The retaining plate 249 is typically made of a sheet steel or aluminum which is coated with plating, anodizing, or painted, and has a plurality of holes 272 of circular cross-section adapted to closely pass the upper ends 260 of the grommets 248. The holes 272 are typically disposed in a square pattern corresponding to holes 200 of disk mounts 167. The retaining plate 249 includes a centering post 274 centrally disposed thereon comprising a centering flange 276 disposed about a centering hole 277 defined by the centering flange 276. The centering flange 276 closely fits within the centering hole 268 of upper disk 242 to center retaining plate 249 with holes 272 to the upper disk 242. The retaining plate 249 is removably mountable to the upper surface 244 of the upper disk 242 to retain the grommets 248 to the upper disk 242. The upper ends 260 of grommets 248 closely fit within the holes 272 of retaining plate 249. The retaining plate 249 is mountable to the upper disk 242 using a plurality of screws 278 which extend through respective clearance holes 279 of retaining plate 249 and threadably engage respective threaded holes 280 in upper disk 242. The mounting pins 202 extend into respective of the bores 265 of grommets 248. The grommets 248 deform to permit the floor resurfacing devices 255 to more closely follow contours of the floor surface 26.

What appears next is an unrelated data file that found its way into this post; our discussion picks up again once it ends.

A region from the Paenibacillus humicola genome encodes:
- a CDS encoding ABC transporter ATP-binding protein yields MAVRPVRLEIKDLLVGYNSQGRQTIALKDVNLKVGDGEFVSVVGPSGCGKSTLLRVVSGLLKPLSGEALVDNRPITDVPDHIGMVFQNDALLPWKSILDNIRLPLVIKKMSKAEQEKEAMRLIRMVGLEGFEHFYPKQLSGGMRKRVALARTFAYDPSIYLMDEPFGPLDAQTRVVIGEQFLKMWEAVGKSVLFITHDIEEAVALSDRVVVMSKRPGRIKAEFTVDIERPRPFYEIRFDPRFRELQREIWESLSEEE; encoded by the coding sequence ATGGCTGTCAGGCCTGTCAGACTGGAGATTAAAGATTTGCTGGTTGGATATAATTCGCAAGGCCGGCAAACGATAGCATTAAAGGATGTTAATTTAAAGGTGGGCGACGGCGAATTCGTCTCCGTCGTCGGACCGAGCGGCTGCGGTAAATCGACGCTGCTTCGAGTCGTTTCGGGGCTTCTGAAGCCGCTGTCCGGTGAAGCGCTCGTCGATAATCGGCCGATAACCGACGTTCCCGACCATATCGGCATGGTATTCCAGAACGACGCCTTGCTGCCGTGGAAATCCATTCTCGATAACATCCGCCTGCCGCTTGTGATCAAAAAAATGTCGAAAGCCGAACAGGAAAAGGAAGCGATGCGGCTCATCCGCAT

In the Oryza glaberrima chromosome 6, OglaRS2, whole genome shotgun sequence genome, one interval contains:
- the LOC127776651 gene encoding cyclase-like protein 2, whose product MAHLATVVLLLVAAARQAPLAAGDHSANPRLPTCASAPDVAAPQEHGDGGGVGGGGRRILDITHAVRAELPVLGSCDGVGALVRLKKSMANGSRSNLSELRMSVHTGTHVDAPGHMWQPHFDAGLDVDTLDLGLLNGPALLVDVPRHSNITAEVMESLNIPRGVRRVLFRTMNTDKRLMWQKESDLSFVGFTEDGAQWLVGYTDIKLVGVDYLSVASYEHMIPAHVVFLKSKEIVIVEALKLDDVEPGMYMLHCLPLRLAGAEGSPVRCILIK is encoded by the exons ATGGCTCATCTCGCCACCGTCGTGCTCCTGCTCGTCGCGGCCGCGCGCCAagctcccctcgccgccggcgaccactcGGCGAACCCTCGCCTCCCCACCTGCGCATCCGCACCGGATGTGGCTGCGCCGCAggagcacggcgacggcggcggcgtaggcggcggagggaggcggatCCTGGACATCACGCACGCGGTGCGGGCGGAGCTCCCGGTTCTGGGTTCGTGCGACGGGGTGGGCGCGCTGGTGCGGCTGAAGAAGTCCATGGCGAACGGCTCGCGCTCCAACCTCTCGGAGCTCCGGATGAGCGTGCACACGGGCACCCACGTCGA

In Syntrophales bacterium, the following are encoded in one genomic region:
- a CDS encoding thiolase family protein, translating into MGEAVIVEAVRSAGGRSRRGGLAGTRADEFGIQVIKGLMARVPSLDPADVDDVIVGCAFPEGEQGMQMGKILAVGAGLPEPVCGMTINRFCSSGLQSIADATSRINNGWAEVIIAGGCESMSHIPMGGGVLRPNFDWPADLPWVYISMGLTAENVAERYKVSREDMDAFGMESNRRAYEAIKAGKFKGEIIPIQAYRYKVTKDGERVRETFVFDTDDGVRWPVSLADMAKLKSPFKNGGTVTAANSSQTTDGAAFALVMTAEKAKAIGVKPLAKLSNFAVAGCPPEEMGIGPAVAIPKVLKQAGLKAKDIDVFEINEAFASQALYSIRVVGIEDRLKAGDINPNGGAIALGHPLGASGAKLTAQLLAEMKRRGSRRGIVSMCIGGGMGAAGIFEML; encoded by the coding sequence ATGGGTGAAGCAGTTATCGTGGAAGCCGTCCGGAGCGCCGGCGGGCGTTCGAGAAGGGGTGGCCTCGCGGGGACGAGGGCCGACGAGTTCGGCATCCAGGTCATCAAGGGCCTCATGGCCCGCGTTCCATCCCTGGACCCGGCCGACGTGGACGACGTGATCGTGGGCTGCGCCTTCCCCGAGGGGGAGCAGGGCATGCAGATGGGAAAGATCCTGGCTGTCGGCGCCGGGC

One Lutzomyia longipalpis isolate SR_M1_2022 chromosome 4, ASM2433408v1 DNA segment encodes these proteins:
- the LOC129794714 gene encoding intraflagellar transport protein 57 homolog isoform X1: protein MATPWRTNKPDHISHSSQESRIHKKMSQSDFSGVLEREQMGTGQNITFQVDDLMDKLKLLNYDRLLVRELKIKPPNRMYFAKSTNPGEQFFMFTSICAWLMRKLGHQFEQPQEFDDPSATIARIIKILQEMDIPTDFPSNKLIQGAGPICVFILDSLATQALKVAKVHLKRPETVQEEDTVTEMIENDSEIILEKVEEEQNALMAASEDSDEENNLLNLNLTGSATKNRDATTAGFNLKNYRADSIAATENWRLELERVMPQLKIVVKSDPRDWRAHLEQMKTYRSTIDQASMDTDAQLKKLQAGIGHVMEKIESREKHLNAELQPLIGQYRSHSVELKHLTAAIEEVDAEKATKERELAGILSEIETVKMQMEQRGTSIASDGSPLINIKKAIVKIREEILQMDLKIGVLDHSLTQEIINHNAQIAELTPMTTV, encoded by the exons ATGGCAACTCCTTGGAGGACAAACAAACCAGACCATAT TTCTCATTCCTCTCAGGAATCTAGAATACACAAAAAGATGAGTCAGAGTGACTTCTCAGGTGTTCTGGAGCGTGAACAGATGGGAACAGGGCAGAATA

The floor resurfacing device 255 includes a plurality of rotary cutters 283 each of which includes a metal bracket 284 mountable to the lower surface 246 of the upper disk 242, comprised of a base plate 286 and a pair of downwardly dependent tabs 288 having respective holes 290 therethrough. A generally cylindrical metal cutter 291 is rotatably mounted to the bracket 284 having a plurality of radially extending cutting teeth 292 disposed about a rotational axis “A2” which is oriented radially outwardly from the resurfacing device axis “A2” so as to rotate therearound during resurfacing device rotation. The cylindrical cutter 291 includes a plurality of individual cutting wheels 294 having an outer periphery 296 with a plurality of cutting teeth 292 and a central bore 298 adapted to closely receive an axle comprising a bolt 299 therethrough. The cutting wheels 294 are typically made of case hardened sheet steel to provide wear resistance for cutting teeth 292. Likewise, the cutting teeth 292 may be made of carbide or other suitably hard material affixed to the outer periphery 296 of cutting wheels 294. A plurality of spacers comprise flat washers 300 having a center bore 301 adapted to closely receive the bolt 299. The washers 300 are interposed between the cutting wheels 294 to provide separation of the cutting wheels 294, the cutting wheels 294 and the washers 300 being rotatably disposed along the bolt 299 between the tabs 288. The bolt 299 extends through the holes 290 of the tabs 288 along the rotational axis “A2”, through central bore 298 of cutting wheels 294, and through washers 300, the cylindrical cutter 291 being secured thereon by a nut 304. The rotary cutters 283 are removably affixed to the upper disk 242 using a plurality of round head screws 306 which extend upwardly through respective clearance holes 308 of base plate 286 threading into respective threaded holes 310 of upper disk 242. The floor resurfacing device 255 is primarily for use removing brittle materials such as grout from the floor surface 26.